Translational Research Program

Translational Research Program Faculty

Contact information, projects, and CVs of Molecular Diagnostics faculty members can be accessed using the links below. General descriptions of Translational Research Program projects are found on the Projects page.

Co-Program Heads: Paul Lampe, PhD and Christopher Li, MD, PhD

Alphabetical Listing:

Select a letter to display a list of Faculty members
A  B  C  D  E  F  G  H  I  J  K  L  M  N  O  P  Q  R  S  T  U  V  W  X  Y  Z  [Show All]
Understanding behavioral issues related to cancer intervention and prevention strategies.
Phone: (206) 667-6684
Fax: (206) 667-7264
Associate Member, Human Biology Division
The Bielas Laboratory studies the fundamental and clinical implications of nuclear and mitochondrial DNA mutations in the pathogenesis of cancer and age-related disease.
Phone: (206) 667-3170
Fax: (206) 667-2537
Information transmission inside cells
Phone: (206) 667-1799
Fax: (206) 667-6522
Professor of Epidemiology, University of Washington
Affiliate Professor of Otolaryngology, University of Washington
Cancer susceptibility and molecular carcinogenesis.
Phone: (206) 667-6644
Fax: (206) 667-2537
Gynecological oncology; ovarian cancer.
Phone: (206) 667-7459
Fax: (206) 215-6201
Understanding how microenvironments within distant tissues regulate dormancy and growth of disseminated breast tumor cells.
Phone: (206) 667-7080
Fax: (206) 667-2537
Associate Member, Clinical Research Division
The molecular and cellular origins of pancreas cancer.
Phone: (206) 667-6921
The Hockenbery lab studies programmed cell death (apoptosis) pathways that are defective in many cancer cells; and the role of cancer-cell metabolism in apoptosis, oncogene functions, and environmental/dietary risk factors, including excess supply of nutrients. After identifying cancer-selective targets, they carry out small-molecule screens for inhibitors to identify lead compounds as anticancer agents.
Phone: (206) 667-4611
Fax: (206) 667-6519
The Kemp Lab studies tumor formation in mice to better understand how environmental and genetic factors interact to cause cancer. They also work to develop simple blood tests for early cancer detection by discovering biomarkers, the proteins that signal the earliest traces of disease.
Phone: (206) 667-4252
Fax: (206) 667-5815
Controlled dietary studies, nutrition interventions and phytochemicals.
Phone: (206) 667-6580
Fax: (206) 667-7850
Intercellular communication and the control of cell growth.
Phone: (206) 667-5408
Fax: (206) 667-2537
Breast cancer etiology and outcomes.
Phone: (206) 667-7444
Fax: (206) 667-5948
Assistant Member, Human Biology Division
The MacPherson Lab is focused on understanding the mechanisms through which cancer-mutated genes drive tumorigenesis. The lab studies two tumor types, small cell lung carcinoma (SCLC) and retinoblastoma. Genomic analyses of human tumors allow us to identify gene mutations that may contribute to tumor initiation, progression and metastasis.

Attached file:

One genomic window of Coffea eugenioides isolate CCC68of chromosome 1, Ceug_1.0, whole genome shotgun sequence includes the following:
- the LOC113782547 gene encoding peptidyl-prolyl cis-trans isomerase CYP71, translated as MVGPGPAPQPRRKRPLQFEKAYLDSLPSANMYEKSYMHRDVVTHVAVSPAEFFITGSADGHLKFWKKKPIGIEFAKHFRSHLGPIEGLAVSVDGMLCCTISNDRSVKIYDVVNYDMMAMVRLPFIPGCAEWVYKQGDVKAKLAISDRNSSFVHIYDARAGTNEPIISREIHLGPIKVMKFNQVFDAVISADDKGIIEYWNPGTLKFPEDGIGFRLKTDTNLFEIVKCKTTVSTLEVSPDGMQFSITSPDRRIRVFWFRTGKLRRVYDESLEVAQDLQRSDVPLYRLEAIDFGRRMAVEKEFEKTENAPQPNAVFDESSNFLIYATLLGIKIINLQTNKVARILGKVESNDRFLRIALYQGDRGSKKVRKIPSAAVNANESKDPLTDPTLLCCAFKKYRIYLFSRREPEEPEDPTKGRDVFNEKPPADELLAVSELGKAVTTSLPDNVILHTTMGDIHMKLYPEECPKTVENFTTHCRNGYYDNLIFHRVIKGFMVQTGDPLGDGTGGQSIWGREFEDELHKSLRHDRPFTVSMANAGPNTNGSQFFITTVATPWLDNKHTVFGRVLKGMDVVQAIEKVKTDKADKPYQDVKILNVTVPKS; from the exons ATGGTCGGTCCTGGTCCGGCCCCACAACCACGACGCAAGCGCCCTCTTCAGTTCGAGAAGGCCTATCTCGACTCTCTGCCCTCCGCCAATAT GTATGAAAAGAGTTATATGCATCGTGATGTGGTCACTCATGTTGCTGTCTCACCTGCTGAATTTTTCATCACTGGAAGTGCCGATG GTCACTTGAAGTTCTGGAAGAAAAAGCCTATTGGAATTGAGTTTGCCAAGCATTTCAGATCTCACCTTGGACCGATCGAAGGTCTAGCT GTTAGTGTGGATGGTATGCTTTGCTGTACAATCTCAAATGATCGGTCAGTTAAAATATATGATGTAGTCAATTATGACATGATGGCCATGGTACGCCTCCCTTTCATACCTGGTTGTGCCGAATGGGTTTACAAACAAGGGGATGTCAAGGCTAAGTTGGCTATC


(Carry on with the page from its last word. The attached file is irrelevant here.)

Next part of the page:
Phone: (206) 667-6464
Fax: (206) 667-2917
Dr. Peter Nelson's lab focuses on understanding the molecular, cellular and physiological events that lead to cancer initiation and progression. A particular emphasis involves hormonal carcinogenesis and prostate cancer with the goal of developing new strategies for diagnosis, prognosis and therapy.
Phone: (206) 667-3377
Fax: (206) 667-2917
Associate Member, Human Biology Division
The Paddison Lab uses functional genetics to probe the underlying biology of mammalian stem/progenitor cells. We identify and characterize gene products affecting stem cell self-renewal, differentiation, proliferation, or survival through the use of RNAi knockdown technologies.
Phone: (206) 667-4312
Fax: (206) 667-4023
Alternations in cell proliferation and genetic instability in aging and in neoplastic progression
Phone: (206) 667-3761
Fax: (206) 667-5530
Metabolomics
Phone: (765) 418-3200
The Reid Lab is focused on understanding the mechanisms by which environmental exposures (i.e. aspirin or other nonsteroidal antiinflammatory agents) affect the evolution of clones that lead to the development of esophageal adenocarcinoma in patients with Barrett's esophagus.
Fax: (206) 667-6192
The Salama lab studies the gastric bacterial pathogen Helicobacter pylori, which infects half the world's population and can cause ulcers and gastric cancer.
Phone: (206) 667-1540
Fax: (206) 667-6524
Associate Member, Human Biology Division
The Taniguchi Lab's long-term research objective is to elucidate molecular mechanism of DNA damage response pathways, such as the Fanconi Anemia-BRCA (FA-BRCA) pathway, and their involvement in carcinogenesis.
Phone: (206) 667-7283
Fax: (206) 667-5815
Health Services Research Professor, University of Washington
Research on the promotion, surveillance and cost-effectiveness of cancer screening.
Phone: (206) 667-4677
Fax: (206) 667-7264
Fred Hutchinson Cancer Research Center is a world leader in research to prevent, detect and treat cancer and other life-threatening diseases.